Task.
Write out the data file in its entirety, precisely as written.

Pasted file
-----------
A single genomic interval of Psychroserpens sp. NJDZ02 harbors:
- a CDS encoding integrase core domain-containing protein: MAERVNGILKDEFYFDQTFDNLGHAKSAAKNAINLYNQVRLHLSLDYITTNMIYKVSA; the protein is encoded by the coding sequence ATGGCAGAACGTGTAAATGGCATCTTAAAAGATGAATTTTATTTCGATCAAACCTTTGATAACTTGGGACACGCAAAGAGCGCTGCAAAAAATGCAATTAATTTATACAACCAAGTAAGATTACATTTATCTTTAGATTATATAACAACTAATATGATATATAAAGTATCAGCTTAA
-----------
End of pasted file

A single genomic interval of Psychroserpens sp. NJDZ02 harbors:
- a CDS encoding integrase core domain-containing protein: MAERVNGILKDEFYFDQTFDNLGHAKSAAKNAINLYNQVRLHLSLDYITTNMIYKVSA; the protein is encoded by the coding sequence ATGGCAGAACGTGTAAATGGCATCTTAAAAGATGAATTTTATTTCGATCAAACCTTTGATAACTTGGGACACGCAAAGAGCGCTGCAAAAAATGCAATTAATTTATACAACCAAGTAAGATTACATTTATCTTTAGATTATATAACAACTAATATGATATATAAAGTATCAGCTTAA